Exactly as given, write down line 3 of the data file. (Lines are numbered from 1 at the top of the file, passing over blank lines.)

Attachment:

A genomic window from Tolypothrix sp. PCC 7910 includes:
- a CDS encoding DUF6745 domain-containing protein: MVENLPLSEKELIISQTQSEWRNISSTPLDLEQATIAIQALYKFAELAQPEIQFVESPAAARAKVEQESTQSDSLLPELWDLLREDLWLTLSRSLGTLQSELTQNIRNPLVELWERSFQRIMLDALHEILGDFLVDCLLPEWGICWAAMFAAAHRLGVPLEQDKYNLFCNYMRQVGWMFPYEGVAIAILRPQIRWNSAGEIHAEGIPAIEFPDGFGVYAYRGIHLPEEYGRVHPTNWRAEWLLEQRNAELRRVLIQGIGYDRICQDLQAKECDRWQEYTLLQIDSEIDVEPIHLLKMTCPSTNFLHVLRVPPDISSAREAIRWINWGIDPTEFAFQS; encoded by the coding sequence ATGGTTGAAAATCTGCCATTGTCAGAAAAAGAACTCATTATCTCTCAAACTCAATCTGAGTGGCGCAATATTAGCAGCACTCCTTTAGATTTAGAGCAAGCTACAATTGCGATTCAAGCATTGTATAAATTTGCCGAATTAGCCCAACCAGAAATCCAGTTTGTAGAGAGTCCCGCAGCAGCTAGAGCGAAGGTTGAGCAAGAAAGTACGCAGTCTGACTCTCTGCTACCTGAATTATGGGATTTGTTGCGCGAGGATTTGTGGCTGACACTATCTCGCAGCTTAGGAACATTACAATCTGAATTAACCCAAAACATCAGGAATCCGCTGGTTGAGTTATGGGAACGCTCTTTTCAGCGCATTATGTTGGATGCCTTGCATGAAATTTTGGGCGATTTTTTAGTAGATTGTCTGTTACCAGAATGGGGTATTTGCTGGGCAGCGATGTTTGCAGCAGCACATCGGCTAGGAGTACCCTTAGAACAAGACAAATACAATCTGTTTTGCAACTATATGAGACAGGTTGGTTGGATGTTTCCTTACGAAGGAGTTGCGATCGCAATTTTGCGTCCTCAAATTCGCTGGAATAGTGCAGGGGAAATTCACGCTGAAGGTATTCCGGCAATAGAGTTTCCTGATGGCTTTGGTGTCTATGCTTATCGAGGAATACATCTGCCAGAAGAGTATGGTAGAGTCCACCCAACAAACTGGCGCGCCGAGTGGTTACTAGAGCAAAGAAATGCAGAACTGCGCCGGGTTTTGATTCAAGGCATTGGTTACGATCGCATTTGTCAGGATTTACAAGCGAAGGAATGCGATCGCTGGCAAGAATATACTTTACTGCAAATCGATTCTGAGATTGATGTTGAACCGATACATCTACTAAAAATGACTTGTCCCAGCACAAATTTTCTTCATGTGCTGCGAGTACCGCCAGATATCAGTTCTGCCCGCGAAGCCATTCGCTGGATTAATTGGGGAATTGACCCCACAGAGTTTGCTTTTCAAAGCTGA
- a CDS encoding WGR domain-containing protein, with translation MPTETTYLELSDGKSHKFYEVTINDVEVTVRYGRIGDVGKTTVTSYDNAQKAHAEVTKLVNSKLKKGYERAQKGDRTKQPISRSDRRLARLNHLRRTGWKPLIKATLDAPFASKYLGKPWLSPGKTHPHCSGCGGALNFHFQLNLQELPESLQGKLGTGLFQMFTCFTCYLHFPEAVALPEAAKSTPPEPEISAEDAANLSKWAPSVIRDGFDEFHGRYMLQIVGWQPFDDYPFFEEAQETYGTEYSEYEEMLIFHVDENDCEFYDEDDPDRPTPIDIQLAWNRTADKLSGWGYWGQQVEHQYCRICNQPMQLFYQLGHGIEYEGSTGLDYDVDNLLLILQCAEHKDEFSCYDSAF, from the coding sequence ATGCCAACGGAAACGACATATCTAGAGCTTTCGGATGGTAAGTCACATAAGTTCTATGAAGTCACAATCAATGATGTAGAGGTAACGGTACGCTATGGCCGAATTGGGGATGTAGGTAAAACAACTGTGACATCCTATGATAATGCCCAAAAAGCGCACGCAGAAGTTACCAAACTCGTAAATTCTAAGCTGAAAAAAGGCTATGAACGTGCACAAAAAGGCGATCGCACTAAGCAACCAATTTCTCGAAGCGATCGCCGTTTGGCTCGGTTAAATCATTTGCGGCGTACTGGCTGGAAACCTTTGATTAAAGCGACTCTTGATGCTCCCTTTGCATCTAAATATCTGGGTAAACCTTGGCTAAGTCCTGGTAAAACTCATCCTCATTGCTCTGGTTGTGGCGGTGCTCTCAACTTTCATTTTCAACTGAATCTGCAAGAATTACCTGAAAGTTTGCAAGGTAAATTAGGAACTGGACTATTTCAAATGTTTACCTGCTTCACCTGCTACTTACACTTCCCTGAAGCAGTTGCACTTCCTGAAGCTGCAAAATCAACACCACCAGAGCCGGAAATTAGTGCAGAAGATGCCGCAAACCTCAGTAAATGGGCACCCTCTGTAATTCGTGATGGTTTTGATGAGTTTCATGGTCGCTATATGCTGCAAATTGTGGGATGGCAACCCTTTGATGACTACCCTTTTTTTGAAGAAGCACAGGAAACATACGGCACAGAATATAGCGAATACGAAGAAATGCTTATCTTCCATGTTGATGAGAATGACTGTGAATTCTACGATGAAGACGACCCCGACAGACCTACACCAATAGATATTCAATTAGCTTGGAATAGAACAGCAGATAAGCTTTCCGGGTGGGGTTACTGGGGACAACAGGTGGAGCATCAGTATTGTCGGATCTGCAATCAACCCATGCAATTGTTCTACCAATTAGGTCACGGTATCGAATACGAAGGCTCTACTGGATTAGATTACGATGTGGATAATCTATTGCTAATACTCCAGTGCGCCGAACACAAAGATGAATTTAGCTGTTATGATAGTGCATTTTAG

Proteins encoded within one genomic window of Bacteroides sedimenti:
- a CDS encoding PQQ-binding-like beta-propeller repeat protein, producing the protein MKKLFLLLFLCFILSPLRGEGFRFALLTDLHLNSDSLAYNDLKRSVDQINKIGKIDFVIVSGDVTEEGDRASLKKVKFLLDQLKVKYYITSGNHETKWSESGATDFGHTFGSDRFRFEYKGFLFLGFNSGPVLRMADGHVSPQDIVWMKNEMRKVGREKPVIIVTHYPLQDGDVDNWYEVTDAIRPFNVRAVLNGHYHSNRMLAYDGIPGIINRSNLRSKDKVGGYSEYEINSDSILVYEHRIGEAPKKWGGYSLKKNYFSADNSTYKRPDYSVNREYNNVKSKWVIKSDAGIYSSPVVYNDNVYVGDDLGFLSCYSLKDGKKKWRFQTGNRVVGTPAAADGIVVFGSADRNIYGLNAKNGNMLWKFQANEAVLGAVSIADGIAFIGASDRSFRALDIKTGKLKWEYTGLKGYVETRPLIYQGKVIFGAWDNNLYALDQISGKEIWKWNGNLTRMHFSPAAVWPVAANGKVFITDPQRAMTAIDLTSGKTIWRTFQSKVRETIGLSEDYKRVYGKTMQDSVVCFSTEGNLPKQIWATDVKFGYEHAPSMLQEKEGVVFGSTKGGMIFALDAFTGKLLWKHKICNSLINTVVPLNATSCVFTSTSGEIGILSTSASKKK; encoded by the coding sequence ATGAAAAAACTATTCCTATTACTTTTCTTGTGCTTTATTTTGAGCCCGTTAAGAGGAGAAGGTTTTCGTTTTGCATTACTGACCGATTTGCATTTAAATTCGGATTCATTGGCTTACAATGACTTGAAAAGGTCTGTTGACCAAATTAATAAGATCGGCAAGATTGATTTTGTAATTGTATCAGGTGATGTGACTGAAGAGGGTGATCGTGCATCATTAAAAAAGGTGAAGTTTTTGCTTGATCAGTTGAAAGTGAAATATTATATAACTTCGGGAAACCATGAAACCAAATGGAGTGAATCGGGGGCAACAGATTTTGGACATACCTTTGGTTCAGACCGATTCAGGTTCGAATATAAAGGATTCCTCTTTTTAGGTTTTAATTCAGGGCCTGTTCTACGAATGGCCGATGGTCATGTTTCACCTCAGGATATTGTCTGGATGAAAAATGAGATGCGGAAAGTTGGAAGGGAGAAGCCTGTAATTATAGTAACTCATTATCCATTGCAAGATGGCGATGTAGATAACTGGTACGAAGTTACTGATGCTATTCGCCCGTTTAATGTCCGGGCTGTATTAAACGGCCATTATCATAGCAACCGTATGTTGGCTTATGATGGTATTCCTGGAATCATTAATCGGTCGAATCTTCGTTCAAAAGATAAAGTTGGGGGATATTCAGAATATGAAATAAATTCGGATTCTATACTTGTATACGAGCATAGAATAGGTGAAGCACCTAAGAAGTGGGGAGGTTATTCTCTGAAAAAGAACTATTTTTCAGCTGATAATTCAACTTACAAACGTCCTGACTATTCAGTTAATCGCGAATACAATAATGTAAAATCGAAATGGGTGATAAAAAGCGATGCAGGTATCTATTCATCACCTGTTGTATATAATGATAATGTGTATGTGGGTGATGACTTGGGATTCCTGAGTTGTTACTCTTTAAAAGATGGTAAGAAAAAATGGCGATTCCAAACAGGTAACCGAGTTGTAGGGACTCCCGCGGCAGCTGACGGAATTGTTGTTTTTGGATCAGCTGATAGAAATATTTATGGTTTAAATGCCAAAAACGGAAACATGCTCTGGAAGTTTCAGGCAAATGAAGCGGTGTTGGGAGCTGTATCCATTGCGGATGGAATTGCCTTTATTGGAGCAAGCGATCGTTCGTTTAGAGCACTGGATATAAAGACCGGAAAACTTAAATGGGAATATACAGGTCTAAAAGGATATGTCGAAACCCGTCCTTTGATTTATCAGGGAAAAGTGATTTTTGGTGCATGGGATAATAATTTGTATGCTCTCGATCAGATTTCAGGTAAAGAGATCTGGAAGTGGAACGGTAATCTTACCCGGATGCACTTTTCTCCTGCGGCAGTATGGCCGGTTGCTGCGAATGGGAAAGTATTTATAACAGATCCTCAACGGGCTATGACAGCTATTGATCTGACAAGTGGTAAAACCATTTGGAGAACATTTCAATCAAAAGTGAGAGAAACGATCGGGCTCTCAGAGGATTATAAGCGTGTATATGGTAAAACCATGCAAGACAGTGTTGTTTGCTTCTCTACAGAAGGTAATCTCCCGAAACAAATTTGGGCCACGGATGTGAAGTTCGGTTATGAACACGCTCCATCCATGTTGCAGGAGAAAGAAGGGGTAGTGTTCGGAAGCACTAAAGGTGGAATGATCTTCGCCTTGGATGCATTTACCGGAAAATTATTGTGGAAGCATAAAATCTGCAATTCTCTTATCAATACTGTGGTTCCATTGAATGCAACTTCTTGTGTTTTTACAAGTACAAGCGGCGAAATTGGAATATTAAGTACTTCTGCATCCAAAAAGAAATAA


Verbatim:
- a CDS encoding WGR domain-containing protein, with translation MPTETTYLELSDGKSHKFYEVTINDVEVTVRYGRIGDVGKTTVTSYDNAQKAHAEVTKLVNSKLKKGYERAQKGDRTKQPISRSDRRLARLNHLRRTGWKPLIKATLDAPFASKYLGKPWLSPGKTHPHCSGCGGALNFHFQLNLQELPESLQGKLGTGLFQMFTCFTCYLHFPEAVALPEAAKSTPPEPEISAEDAANLSKWAPSVIRDGFDEFHGRYMLQIVGWQPFDDYPFFEEAQETYGTEYSEYEEMLIFHVDENDCEFYDEDDPDRPTPIDIQLAWNRTADKLSGWGYWGQQVEHQYCRICNQPMQLFYQLGHGIEYEGSTGLDYDVDNLLLILQCAEHKDEFSCYDSAF, from the coding sequence ATGCCAACGGAAACGACATATCTAGAGCTTTCGGATGGTAAGTCACATAAGTTCTATGAAGTCACAATCAATGATGTAGAGGTAACGGTACGCTATGGCCGAATTGGGGATGTAGGTAAAACAACTGTGACATCCTATGATAATGCCCAAAAAGCGCACGCAGAAGTTACCAAACTCGTAAATTCTAAGCTGAAAAAAGGCTATGAACGTGCACAAAAAGGCGATCGCACTAAGCAACCAATTTCTCGAAGCGATCGCCGTTTGGCTCGGTTAAATCATTTGCGGCGTACTGGCTGGAAACCTTTGATTAAAGCGACTCTTGATGCTCCCTTTGCATCTAAATATCTGGGTAAACCTTGGCTAAGTCCTGGTAAAACTCATCCTCATTGCTCTGGTTGTGGCGGTGCTCTCAACTTTCATTTTCAACTGAATCTGCAAGAATTACCTGAAAGTTTGCAAGGTAAATTAGGAACTGGACTATTTCAAATGTTTACCTGCTTCACCTGCTACTTACACTTCCCTGAAGCAGTTGCACTTCCTGAAGCTGCAAAATCAACACCACCAGAGCCGGAAATTAGTGCAGAAGATGCCGCAAACCTCAGTAAATGGGCACCCTCTGTAATTCGTGATGGTTTTGATGAGTTTCATGGTCGCTATATGCTGCAAATTGTGGGATGGCAACCCTTTGATGACTACCCTTTTTTTGAAGAAGCACAGGAAACATACGGCACAGAATATAGCGAATACGAAGAAATGCTTATCTTCCATGTTGATGAGAATGACTGTGAATTCTACGATGAAGACGACCCCGACAGACCTACACCAATAGATATTCAATTAGCTTGGAATAGAACAGCAGATAAGCTTTCCGGGTGGGGTTACTGGGGACAACAGGTGGAGCATCAGTATTGTCGGATCTGCAATCAACCCATGCAATTGTTCTACCAATTAGGTCACGGTATCGAATACGAAGGCTCTACTGGATTAGATTACGATGTGGATAATCTATTGCTAATACTCCAGTGCGCCGAACACAAAGATGAATTTAGCTGTTATGATAGTGCATTTTAG